Nowhere to hide

February 6, 2009

Shampoo, margarine and medicine – surely some things will be okay in a recession?

Unfortunately, the concept of defensive stocks is taking a big knock along with so much else this time round. Companies making the stuff are themselves no longer certain what the future holds.

Unilever’s decision to scrap its financial targets sent its shares skidding this week and raised the spectre that more companies may follow suit.

So far, U.S.-based groups such as Procter & Gamble, Kraft and Sara Lee have trimmed their guidance rather than abandoned it. But some analysts think other consumer goods powerhouses in Europe, where the tradition of giving clear earnings guidance is less well-rooted than in the U.S., might copy Unilever in throwing in the towel.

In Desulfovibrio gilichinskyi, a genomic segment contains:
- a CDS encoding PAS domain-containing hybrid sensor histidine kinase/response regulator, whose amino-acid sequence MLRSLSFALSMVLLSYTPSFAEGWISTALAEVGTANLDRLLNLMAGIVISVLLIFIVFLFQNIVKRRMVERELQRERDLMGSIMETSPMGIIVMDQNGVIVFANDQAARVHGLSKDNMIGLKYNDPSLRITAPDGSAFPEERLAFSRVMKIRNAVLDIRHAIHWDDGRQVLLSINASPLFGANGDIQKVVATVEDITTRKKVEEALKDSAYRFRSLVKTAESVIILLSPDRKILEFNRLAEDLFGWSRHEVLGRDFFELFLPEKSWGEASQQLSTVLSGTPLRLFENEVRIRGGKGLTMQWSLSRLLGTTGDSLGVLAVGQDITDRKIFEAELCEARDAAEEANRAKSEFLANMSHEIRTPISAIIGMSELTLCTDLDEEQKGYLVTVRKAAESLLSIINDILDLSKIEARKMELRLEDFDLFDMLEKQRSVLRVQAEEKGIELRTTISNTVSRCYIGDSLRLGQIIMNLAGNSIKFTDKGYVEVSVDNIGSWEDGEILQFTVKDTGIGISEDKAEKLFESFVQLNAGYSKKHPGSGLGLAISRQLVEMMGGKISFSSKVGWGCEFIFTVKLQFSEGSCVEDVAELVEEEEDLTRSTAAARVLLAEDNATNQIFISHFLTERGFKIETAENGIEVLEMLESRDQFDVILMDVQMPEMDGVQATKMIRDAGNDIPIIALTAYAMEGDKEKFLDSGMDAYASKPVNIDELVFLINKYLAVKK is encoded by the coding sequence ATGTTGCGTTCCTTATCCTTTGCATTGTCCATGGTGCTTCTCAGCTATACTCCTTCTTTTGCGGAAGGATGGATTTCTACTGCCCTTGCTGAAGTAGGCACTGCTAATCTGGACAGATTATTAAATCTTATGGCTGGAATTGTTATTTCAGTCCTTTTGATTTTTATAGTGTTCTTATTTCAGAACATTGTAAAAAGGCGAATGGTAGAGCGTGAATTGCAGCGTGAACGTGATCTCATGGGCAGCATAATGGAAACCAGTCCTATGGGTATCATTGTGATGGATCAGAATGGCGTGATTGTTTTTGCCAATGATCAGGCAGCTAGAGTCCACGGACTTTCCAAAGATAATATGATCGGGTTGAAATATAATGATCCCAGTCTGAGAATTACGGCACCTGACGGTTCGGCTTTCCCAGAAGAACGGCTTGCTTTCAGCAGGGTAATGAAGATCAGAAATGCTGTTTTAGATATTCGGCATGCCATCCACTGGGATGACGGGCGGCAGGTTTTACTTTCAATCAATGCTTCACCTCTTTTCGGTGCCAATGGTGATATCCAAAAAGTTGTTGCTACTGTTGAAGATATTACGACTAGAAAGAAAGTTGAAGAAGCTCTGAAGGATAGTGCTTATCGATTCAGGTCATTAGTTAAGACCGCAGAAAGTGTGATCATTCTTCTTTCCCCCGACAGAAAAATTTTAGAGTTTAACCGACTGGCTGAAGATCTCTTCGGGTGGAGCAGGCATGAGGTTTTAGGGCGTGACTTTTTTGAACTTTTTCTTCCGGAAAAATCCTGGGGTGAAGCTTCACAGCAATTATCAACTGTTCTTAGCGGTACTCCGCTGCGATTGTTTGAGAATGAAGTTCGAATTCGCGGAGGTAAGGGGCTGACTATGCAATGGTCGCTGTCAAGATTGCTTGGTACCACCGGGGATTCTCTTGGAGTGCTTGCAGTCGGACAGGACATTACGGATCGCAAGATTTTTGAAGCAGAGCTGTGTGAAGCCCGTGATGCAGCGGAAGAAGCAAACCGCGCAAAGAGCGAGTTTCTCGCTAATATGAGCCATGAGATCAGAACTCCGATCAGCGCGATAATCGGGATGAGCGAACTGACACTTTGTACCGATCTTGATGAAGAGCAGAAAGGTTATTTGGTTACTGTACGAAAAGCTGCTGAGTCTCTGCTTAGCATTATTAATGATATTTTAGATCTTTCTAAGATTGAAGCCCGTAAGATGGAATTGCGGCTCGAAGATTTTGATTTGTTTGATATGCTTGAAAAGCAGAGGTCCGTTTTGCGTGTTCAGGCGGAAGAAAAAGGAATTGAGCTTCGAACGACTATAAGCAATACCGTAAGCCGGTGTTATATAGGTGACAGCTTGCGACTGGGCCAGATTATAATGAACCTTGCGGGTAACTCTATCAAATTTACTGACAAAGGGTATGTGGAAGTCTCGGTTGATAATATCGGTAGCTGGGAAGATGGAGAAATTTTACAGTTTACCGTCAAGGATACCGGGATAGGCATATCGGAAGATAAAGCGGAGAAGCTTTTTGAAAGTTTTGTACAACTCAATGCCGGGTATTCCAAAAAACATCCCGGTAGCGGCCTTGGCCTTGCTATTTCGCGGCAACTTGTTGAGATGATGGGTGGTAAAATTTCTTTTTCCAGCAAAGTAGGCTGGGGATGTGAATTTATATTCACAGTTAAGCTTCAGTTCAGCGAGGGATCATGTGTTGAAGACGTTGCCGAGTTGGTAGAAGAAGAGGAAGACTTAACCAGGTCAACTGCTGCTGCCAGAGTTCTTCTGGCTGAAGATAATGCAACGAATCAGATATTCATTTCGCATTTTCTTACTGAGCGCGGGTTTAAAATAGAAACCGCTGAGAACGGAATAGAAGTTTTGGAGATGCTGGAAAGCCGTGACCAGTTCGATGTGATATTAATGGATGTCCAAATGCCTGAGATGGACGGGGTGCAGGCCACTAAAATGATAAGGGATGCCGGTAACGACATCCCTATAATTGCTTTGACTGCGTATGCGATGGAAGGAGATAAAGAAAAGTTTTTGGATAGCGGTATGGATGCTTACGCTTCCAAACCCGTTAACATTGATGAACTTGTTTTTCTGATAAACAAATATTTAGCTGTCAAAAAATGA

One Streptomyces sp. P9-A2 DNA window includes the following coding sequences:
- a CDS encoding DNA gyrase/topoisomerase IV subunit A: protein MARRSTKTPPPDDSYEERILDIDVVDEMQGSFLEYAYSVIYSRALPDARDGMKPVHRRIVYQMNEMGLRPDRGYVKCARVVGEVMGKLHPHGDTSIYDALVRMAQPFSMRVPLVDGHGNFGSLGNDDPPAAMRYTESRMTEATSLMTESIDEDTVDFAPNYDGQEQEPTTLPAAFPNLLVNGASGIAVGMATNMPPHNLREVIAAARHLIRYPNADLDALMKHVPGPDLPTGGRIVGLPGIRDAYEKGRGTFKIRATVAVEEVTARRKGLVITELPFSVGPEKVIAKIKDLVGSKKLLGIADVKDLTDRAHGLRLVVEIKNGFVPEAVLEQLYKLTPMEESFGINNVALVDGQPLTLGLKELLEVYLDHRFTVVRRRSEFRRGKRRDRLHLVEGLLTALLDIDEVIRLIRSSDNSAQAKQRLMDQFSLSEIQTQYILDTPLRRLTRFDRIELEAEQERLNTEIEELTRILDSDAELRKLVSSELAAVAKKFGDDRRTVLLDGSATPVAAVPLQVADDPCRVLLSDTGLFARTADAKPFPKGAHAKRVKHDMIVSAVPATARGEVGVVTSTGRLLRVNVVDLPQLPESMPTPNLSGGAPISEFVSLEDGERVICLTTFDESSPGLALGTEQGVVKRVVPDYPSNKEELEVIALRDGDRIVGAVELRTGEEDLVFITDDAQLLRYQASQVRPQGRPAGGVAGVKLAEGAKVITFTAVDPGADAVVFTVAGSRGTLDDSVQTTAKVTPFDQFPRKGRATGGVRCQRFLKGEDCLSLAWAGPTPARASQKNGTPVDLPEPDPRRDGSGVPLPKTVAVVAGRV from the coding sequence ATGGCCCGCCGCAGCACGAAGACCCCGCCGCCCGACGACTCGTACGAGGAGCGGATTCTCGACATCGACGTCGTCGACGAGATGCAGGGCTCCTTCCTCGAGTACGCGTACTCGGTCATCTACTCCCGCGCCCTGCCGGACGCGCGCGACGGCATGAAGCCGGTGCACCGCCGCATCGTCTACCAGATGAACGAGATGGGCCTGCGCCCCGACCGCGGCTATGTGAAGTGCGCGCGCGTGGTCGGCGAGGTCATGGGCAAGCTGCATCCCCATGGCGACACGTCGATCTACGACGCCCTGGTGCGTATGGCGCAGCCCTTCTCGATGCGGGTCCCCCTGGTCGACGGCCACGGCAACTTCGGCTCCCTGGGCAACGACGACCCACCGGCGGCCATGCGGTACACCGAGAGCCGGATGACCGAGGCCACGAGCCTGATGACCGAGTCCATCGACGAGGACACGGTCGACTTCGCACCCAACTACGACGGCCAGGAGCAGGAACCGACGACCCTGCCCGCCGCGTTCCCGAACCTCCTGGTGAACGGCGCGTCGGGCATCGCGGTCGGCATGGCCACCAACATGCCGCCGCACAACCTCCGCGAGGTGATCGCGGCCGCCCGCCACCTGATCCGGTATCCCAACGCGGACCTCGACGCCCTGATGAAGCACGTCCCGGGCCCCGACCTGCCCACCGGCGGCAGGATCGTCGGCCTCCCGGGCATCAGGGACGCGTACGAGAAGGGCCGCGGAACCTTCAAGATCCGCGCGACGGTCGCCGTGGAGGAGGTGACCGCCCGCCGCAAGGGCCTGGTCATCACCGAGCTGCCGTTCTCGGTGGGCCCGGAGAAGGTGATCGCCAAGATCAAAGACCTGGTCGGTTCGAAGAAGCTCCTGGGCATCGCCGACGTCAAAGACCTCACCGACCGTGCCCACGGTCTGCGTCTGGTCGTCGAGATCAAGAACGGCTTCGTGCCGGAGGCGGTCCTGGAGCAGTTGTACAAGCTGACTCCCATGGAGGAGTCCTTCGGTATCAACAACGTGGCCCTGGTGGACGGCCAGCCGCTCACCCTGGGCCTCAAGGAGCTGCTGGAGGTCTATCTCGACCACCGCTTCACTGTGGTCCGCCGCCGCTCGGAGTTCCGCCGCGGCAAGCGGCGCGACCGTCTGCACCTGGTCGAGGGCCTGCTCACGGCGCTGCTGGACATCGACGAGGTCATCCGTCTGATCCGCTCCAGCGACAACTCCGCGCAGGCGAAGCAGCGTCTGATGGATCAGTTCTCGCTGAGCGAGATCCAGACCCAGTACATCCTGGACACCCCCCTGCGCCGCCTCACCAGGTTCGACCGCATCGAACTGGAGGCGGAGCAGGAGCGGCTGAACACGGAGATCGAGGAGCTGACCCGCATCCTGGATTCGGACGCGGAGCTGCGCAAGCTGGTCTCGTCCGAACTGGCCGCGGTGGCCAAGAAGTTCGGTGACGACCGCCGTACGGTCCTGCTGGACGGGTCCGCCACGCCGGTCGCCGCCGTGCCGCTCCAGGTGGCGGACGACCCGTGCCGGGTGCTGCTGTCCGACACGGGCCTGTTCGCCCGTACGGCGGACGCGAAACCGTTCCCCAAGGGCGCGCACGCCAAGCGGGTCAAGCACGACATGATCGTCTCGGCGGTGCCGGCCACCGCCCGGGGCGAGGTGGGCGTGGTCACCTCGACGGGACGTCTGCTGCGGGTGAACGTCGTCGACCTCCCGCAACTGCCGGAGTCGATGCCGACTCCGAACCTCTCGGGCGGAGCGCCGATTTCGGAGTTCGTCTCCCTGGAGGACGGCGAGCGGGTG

Nestle, Danone and Reckitt Benckiser all report results in the next two weeks.

At the same time, the world’s second largest drugmaker, GlaxoSmithKline, is also giving up the practice of guiding the market on profits.

Glaxo insists the move is all about focusing management and investor sights on the long-term. But its decision is bound to leave investors uncertain about what the future holds for the supposedly ultra-defensive pharmaceuticals sector, where global recession coincides with an unprecedented “cliff” of patent expiries.

One consolation for investors – if not staff - may be come in cost cutting. Both Unilever and Glaxo have been ahead of the curve in improving efficiency in their operations in the good times; now both plan to drive their savings programmes even harder.

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